Please consider humane ways to take care of a wild mice problem. Have-a-heart traps are wonderful for live-trapping – you trap the mice, then release them away from your home. And prevention is always the best cure – there are bobcat/predatory urine pellets you can sprinkle around your home on occasion that are all more inexpensive than buying several traps that kill, and keep mice away.

    I really appreciate your site and your clear and concise ways of teaching thing, I just hope you will take a humane way of pest control into consideration. Thanks.

    • Karl says:

      I respect your opinion, but if the mouse (or any creature for that matter) is in my house it’s fair game in my opinion.

    • brent says:

      OR, just get a cat… much more “natural”..

      • Celiza says:

        I have cats and I do not disagree with you or Sue on keeping them to get rid of wild mice – it is a natural instinct, and at least the mouse serves some kind of purpose should they eat it if it is going to die. The cats do tend to need to be de-wormed frequently if they eat a lot of mice though. I just think there are both cheaper AND more humane ways.

        • Sue says:

          My cats don’t eat any of the mice they happen to catch. They are indoor-only cats so they fully expect a “reward” after the hunt is over. They will present the mouse as a “gift”, as it were, and then they are rewarded with a tasty treat like chicken or turkey. They are policing their turf so to speak. As far as parasites go, my vet keeps me stocked on the proper meds in the event that one gets ingested, which has yet to happen. I work in an animal shelter so I am all for treating all creatures humanely but I have to agree with Karl on this one. If mice or insects for that matter get into my home, all bets are off. If we humans happen to see and catch the mouse first, it is released unharmed back outdoors. But with 4 cats who are all way faster than us, well then, let nature take its course.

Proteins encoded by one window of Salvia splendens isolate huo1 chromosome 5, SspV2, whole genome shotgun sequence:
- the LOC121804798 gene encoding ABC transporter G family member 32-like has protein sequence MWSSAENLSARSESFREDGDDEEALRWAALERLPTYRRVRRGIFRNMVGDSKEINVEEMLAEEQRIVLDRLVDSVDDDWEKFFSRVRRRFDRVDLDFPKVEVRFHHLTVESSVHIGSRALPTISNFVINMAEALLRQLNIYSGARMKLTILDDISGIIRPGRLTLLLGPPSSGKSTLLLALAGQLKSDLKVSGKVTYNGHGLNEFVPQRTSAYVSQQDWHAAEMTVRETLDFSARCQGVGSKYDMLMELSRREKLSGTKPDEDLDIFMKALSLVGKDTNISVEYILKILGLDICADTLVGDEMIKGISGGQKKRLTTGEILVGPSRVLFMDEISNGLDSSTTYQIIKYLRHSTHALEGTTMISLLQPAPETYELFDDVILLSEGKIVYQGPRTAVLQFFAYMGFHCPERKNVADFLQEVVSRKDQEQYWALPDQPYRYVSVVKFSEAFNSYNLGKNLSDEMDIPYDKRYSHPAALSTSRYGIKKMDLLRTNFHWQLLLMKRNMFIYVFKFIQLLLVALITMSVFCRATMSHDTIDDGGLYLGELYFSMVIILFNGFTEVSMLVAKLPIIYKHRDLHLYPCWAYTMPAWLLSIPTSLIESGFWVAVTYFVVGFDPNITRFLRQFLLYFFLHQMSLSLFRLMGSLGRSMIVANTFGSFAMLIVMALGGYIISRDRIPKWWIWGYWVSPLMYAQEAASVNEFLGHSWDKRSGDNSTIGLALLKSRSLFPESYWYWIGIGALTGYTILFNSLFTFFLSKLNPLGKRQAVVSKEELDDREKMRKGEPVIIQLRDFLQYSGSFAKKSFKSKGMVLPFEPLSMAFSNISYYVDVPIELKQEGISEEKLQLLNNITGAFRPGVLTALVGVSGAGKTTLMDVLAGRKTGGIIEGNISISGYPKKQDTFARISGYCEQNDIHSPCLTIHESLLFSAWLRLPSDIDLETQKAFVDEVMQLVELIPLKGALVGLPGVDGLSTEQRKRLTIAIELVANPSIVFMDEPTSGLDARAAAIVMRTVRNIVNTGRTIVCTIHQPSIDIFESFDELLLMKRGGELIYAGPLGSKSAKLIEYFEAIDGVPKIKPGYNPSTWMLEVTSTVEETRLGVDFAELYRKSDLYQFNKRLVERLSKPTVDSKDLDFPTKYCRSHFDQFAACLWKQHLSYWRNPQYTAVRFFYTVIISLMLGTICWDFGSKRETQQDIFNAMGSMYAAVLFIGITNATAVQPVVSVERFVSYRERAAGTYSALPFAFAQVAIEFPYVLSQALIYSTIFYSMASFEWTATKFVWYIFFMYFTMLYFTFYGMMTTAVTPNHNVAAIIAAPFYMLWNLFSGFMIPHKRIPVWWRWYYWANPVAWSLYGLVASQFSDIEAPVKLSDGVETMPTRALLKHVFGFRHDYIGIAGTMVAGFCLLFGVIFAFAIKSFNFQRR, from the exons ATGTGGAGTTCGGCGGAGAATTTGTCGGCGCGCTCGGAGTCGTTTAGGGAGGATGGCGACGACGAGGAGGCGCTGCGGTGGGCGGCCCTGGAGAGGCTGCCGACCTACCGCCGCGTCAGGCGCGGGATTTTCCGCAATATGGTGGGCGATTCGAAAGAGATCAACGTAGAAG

• Celiza says:

            Like I said, I’m not disagreeing with you. :) Funny that you should mention it, all the cats my family has ever had ate the mice – some would bring them as gifts but most were almost completely eaten. My own cats are indoor only and they eat bugs, which makes me happy. Have a good one.

  2. Sue says:

    The toughest mouse I have ever dealt with was when we lived in another state about 15 years ago. This mouse got into my laundry room where he hid under the clothes dryer and our dog’s dishes were kept in there. He was not at all interested in any of the foods we set on the traps, peanut butter, honey, cereal, nuts. What he went after was our dog’s food which was chicken and grain based. So I baited the traps with 1 piece of kibble glued down with syrup, since he was an expert at stealing the bait without springing the trap. It took a month to catch him but we finally got him when the trap finally proved to be quicker than him. We now live in a house that backs up to an open field and mice do get in occasionally but I no longer need traps. I have 4 indoor cats that make short work of any mice that venture inside. The ultimate all-natural mouse trap.

  3. Debra Wyza says:

    I grew up on the Ohio River. Whenever the river came up we got mice. And we had corm fields on either side of us, so when planting or harvest time came around we got mice.

    One good idea is to put the trap inside of a small box. We used to use pop tart boxes or shoe boxes. Cut a small hole in one side and put the bated trap inside. We always used bird seed on peanut butter. Then we didn’t have to get anywhere near the mouse when it died. We could open the box to check if the trap was tripped (and reset it) or if there was a mouse in it. But that’s as close as we ever had to get to them.

    The box idea has the added bonus of keeping the dog, cat or small child away from the trap.

  4. Christine says:

    These snap traps do work well. Place traps along a perimeter wall or edge of a cabinet. Mice like to hug the wall or baseboards. Sometimes you don’t even need bait! These traps are much more humane than a cat or have-a-heart trap (or the worst: poison!). It’s instant death versus X hours of near-death terror. I have a cat too and I think just the smell of cat fur deters mice!